The concept of environmental sustainability often comes with biased, misrepresented, or even politically charged connotations. To help put sustainability into a more focused and business-minded perspective for the manufacturing industry, we want to get the industry on the same page and provide some context – at least to get conversations started. It’s a complex subject that will take some time for us all to fully understand and adopt, but at the very heart of it, sustainability makes good business sense for many reasons.
Earlier this year, AMT initiated a multipaper series regarding sustainability to help provide context, focus, and insight. So far, we’ve covered a brief overview of sustainability in manufacturing and the importance of water conservation in manufacturing. In the coming months, we will discuss the importance of choosing the right materials, reclaiming and recycling, and the technologies that can enhance sustainability. I encourage you to dive deeper into the sustainability topics covered in that series. These articles can be found at AMTonline.com/tag/sustainability.
Fortunately, more manufacturers are developing their own policies and programs for environmental sustainability. A 2019 National Association of Manufacturers survey found that 71.9% of manufacturers had a sustainability policy in place, and another 8.3% were developing one. However, the meaning of sustainability and the ways to improve sustainable manufacturing can vary greatly from one organization to another. For example, leading into IMTS 2022, Siemens USA CEO Barbara Humpton stated through a press release: “Together, we will demonstrate that investments in decarbonization not only protect our environment, but bolster productivity and generate strong business results. Our collective action will shape the next century of American leadership and growth.” Her statement provided a holistic, collective interpretation of a sustainability mandate.
While Humpton and Siemens’ efforts are directly stated, some firms indirectly enable sustainability through their offerings, such as Xelevate in Leesburg, Virginia, a physical drone/unmanned aircraft system (UAS) ecosystem proving ground. Xelevate is engaged by many drone/UAS companies for systems testing, development, training, innovation, and demonstration. Their clients’ use cases vary from oil and gas production monitoring to forestry and gas emission-sensing analysis. Despite not having a direct mandate like Siemens, their services support the sustainability efforts of their customers, and that focus on sustainability impacts both operations and the environment.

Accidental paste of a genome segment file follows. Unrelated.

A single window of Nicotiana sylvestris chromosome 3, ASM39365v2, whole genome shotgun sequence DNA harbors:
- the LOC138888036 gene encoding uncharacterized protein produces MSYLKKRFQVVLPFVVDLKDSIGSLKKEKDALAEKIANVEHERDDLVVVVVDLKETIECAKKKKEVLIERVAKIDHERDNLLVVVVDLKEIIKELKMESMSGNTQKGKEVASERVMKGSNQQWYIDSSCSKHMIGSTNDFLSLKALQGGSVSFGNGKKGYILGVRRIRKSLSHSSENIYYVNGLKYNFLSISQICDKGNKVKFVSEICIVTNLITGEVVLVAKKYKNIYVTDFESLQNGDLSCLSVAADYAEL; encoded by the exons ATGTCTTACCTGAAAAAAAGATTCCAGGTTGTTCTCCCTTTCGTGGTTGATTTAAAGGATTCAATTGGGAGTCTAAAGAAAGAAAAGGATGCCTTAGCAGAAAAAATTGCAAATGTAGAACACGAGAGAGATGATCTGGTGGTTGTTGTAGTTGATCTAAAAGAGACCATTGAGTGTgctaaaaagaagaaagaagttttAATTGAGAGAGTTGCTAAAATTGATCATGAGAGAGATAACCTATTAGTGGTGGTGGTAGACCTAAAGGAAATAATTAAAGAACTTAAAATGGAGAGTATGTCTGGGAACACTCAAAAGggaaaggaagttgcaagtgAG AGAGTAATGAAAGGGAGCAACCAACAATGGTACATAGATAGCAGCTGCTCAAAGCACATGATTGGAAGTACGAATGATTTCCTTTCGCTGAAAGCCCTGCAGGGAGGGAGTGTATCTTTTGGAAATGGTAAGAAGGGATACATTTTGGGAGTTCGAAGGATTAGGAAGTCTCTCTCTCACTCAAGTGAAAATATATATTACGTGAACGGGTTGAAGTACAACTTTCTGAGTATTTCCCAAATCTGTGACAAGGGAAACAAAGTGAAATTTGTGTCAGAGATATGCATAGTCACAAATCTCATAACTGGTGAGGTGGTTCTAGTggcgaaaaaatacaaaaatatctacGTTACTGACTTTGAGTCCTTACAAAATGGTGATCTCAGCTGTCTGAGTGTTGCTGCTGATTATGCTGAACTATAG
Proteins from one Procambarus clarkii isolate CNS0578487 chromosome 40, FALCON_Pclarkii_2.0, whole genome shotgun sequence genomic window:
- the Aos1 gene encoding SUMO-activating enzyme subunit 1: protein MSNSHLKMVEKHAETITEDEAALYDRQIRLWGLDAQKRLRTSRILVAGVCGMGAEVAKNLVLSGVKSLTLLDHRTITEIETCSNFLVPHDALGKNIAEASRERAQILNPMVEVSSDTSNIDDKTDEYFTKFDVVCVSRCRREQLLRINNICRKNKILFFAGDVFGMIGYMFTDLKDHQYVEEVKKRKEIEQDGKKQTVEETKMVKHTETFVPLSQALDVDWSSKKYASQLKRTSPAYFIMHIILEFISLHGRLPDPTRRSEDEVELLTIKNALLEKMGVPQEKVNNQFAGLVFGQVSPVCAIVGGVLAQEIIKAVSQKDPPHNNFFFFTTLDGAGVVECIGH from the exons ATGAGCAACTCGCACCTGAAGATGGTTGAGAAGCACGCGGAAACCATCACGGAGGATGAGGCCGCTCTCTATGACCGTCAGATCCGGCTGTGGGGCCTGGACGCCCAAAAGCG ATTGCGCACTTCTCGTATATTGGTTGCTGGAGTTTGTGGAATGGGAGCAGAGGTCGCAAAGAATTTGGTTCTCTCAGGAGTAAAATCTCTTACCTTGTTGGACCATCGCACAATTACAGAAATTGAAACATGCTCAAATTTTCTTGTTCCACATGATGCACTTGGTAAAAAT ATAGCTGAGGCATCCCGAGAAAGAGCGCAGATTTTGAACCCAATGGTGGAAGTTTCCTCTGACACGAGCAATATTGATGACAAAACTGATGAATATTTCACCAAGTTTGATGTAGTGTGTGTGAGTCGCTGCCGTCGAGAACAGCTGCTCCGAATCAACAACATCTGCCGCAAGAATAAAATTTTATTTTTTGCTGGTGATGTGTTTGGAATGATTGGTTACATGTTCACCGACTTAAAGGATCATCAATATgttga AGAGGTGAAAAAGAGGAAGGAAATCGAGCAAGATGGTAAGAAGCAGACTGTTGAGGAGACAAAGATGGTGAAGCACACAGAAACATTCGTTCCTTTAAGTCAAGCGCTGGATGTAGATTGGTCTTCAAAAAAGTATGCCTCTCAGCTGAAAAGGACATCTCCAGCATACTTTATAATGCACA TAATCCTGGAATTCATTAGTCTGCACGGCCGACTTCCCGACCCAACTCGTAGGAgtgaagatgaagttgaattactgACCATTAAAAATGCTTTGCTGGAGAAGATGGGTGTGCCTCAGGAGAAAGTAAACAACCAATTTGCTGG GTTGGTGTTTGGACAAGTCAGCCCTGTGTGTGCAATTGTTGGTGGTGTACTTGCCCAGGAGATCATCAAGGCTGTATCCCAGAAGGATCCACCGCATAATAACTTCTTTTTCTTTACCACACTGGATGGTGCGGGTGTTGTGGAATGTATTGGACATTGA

Even within the government, there is a slightly different definition focus for sustainability. The Department of Energy recently created the Advanced Materials and Manufacturing Technology Office (AMMTO), which “supports a globally competitive U.S. manufacturing sector that accelerates the adoption of innovative materials and manufacturing technologies in support of a clean, decarbonized economy.” The AMMTO does this through their mission “to inspire people and drive innovation to transform materials and manufacturing for America’s energy future.” Here, the DOE’s AMMTO aligns funding incentives to specific challenging areas of sustainability: materials and manufacturing technologies.
The biggest challenge for sustainability now is the lack of a common, industry-wide metric. It will take a concerted effort from industry leaders and trade organizations such as AMT – The Association For Manufacturing Technology to advocate for, if not spearhead, the development of sustainability metrics and standards in such areas as carbon emissions, energy and water use, reclamation, and waste reduction. So far, some of the most promising initiatives have focused on materials and reuse, such as the EPA’s Sustainable Materials Management Tools and the ISO 14040 framework series on life-cycle analysis.